Latest "communication" Posts
Listening … it is the most used communication skill but is the least taught. We often assume that we are good at listening. But, are we?
Have you ever been on a conference call and realized that everyone was waiting for your response to a question you didn’t hear? Have you tried to tell someone the key outcomes of a meeting that you attended, and realized you missed out on important information (maybe, while you were handling an emergency via e-mail)?
We actually cannot listen well unless we remove the barriers to listening:
1. Multi-tasking – Also referred to as “switch-tasking” because the brain was not designed to perform two tasks simultaneously, this barrier to listening is the easiest to address. If you need to focus on something other than the conversation, make an intentional decision — you may need to reschedule a meeting, or if it is an informal exchange, you may say, “Excuse me for one moment, so I can take care of this and then give you my full attention.”
In social media, one wrong click of a button can have potentially career-damaging consequences.
Let me share a story that Bill, a colleague of mine, told me. He was very excited to be venturing into LinkedIn for the first time. Sure, he had a profile, but that was it. Now, he wanted to start reading posts, commenting on feeds and increasing his network. Bill was checking his network feed, and reading articles that his associates and clients had posted. One post was about how to cope with really horrible bosses. Without giving his action much thought, Bill “liked” the post.
Harmless, right? After all, that’s how you engage on social media, by liking commentary and following others, right?
Imagine Bill’s shock when a few days later his boss called him into his office.
I read with great interest a Forbes.com article titled “6 Hidden Assumptions That Destroy Your Chances For Career Happiness.”
While I agreed with all of author Kathy Caprino’s points, it was Assumption 5 that really stuck in my mind:
Assumption 5: “Other people are more creative, talented, and innovative – I don’t have much to offer.”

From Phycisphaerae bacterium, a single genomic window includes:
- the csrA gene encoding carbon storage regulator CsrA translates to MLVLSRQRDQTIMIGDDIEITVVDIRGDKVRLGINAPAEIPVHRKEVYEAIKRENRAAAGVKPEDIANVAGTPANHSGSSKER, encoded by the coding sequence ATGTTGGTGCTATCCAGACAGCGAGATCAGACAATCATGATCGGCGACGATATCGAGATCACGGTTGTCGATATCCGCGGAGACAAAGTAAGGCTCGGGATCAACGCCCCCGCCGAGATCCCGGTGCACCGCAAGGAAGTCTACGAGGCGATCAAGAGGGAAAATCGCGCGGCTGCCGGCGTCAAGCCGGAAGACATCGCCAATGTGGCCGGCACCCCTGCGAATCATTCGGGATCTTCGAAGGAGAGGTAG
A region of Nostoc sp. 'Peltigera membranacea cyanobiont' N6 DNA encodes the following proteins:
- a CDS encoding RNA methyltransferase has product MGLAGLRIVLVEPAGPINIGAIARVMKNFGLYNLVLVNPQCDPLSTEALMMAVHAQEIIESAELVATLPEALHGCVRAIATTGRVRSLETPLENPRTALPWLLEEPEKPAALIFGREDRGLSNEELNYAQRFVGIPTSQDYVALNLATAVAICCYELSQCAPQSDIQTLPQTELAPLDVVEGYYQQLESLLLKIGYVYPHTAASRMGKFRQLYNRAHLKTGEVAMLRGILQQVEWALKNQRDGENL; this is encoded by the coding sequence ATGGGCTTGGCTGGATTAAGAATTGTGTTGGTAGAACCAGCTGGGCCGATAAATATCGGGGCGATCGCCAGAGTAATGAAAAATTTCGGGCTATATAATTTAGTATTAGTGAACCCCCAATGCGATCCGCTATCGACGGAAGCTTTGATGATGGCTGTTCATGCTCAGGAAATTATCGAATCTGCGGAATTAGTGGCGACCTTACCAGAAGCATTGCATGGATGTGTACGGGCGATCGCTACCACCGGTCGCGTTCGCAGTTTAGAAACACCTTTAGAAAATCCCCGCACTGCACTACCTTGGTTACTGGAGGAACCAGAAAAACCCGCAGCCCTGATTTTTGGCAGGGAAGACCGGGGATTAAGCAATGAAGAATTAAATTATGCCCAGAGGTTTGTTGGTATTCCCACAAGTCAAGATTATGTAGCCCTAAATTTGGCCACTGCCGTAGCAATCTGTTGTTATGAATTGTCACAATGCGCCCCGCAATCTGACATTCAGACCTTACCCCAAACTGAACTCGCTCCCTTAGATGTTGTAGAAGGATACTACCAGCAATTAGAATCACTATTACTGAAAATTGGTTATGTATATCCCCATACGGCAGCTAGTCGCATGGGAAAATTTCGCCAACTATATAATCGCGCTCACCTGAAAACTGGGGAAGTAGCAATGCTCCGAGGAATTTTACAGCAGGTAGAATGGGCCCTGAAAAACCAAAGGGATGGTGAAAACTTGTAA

It brought to mind a friend of mine – smart, attractive, quick, a hard worker, good at just about everything she tries, and yet, a person who insists she is not talented in any way. Do you know anyone like that? Perhaps, this may even describe you.
Here’s more of what Ms. Caprino said in her Forbes.com article:
“…I led a Find Your Passion and Impact the World With It workshop in New York City for a truly amazing group of teen girls ages 13- 18 for ThinkPeaceWorkshop, and we did an exercise where the girls were asked to address the question, What are your special talents?
How do you handle conflict in the workplace?
Some people are combative, some are over-reactive, some are immediately on the offensive, some are evasive, some are defensive, and some have a private little meltdown in the supply closet or bathroom — then emerge pretending there is no such thing as conflict.
Will you let conflict in the workplace make your “9-to-5” a misery, or can you rise above it — or perhaps even channel the conflict into something positive?
After all, conflict in itself is not inherently negative, it merely signifies differences in opinions, beliefs, philosophies, and methodologies.
If you think of conflict as a catalyst for improvement, you’ll be well on your way to mastering it and reducing the level of stress that it can cause.
I recently read yet another article about U.S. employers complaining that they have jobs available but can’t seem to find skilled workers to fill them.
Accenture posted a news release last month about a study it conducted with The Manufacturing Institute: “Skills Shortage Threatens Future Earnings and Growth Prospects of U.S. Manufacturers.”
Here’s the gist of Accenture’s report: U.S. manufacturers may be losing up to 11 percent of their annual earnings due to increased production costs as a result of the shortage of workers that have the necessary skills to get the job done right.
The study goes on for quite a while explaining the issues, but as I read it, to me the solution was entirely clear:
Instead of bemoaning the lack of skilled workers, allowing downtime increases of at least 5% because there’s no qualified staff to run/maintain equipment, and suffering with significant increases in overtime pay as skilled workers struggle to make up these shortcoming — why not simply offer training programs?